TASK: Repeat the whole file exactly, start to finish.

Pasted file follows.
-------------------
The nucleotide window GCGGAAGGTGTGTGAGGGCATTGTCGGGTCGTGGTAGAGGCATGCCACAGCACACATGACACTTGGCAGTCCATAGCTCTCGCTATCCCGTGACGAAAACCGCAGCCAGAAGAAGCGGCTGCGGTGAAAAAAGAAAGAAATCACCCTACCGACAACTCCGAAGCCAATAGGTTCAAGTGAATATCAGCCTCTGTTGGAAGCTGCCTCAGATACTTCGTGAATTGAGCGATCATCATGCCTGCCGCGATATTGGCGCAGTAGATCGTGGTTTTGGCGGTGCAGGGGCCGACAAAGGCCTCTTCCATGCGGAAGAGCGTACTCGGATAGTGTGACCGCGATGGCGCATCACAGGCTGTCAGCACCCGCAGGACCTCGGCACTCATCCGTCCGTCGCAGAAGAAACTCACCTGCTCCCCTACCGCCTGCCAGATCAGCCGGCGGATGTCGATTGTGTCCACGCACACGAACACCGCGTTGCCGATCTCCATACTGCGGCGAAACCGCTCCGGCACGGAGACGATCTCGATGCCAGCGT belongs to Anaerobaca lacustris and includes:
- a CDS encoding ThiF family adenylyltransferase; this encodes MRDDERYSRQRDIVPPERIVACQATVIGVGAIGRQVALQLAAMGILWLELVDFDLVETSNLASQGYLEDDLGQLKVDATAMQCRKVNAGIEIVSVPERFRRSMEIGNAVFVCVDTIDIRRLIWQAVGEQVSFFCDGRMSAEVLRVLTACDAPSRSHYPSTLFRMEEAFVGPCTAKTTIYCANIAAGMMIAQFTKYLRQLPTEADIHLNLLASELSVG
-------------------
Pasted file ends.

The nucleotide window GCGGAAGGTGTGTGAGGGCATTGTCGGGTCGTGGTAGAGGCATGCCACAGCACACATGACACTTGGCAGTCCATAGCTCTCGCTATCCCGTGACGAAAACCGCAGCCAGAAGAAGCGGCTGCGGTGAAAAAAGAAAGAAATCACCCTACCGACAACTCCGAAGCCAATAGGTTCAAGTGAATATCAGCCTCTGTTGGAAGCTGCCTCAGATACTTCGTGAATTGAGCGATCATCATGCCTGCCGCGATATTGGCGCAGTAGATCGTGGTTTTGGCGGTGCAGGGGCCGACAAAGGCCTCTTCCATGCGGAAGAGCGTACTCGGATAGTGTGACCGCGATGGCGCATCACAGGCTGTCAGCACCCGCAGGACCTCGGCACTCATCCGTCCGTCGCAGAAGAAACTCACCTGCTCCCCTACCGCCTGCCAGATCAGCCGGCGGATGTCGATTGTGTCCACGCACACGAACACCGCGTTGCCGATCTCCATACTGCGGCGAAACCGCTCCGGCACGGAGACGATCTCGATGCCAGCGT belongs to Anaerobaca lacustris and includes:
- a CDS encoding ThiF family adenylyltransferase; this encodes MRDDERYSRQRDIVPPERIVACQATVIGVGAIGRQVALQLAAMGILWLELVDFDLVETSNLASQGYLEDDLGQLKVDATAMQCRKVNAGIEIVSVPERFRRSMEIGNAVFVCVDTIDIRRLIWQAVGEQVSFFCDGRMSAEVLRVLTACDAPSRSHYPSTLFRMEEAFVGPCTAKTTIYCANIAAGMMIAQFTKYLRQLPTEADIHLNLLASELSVG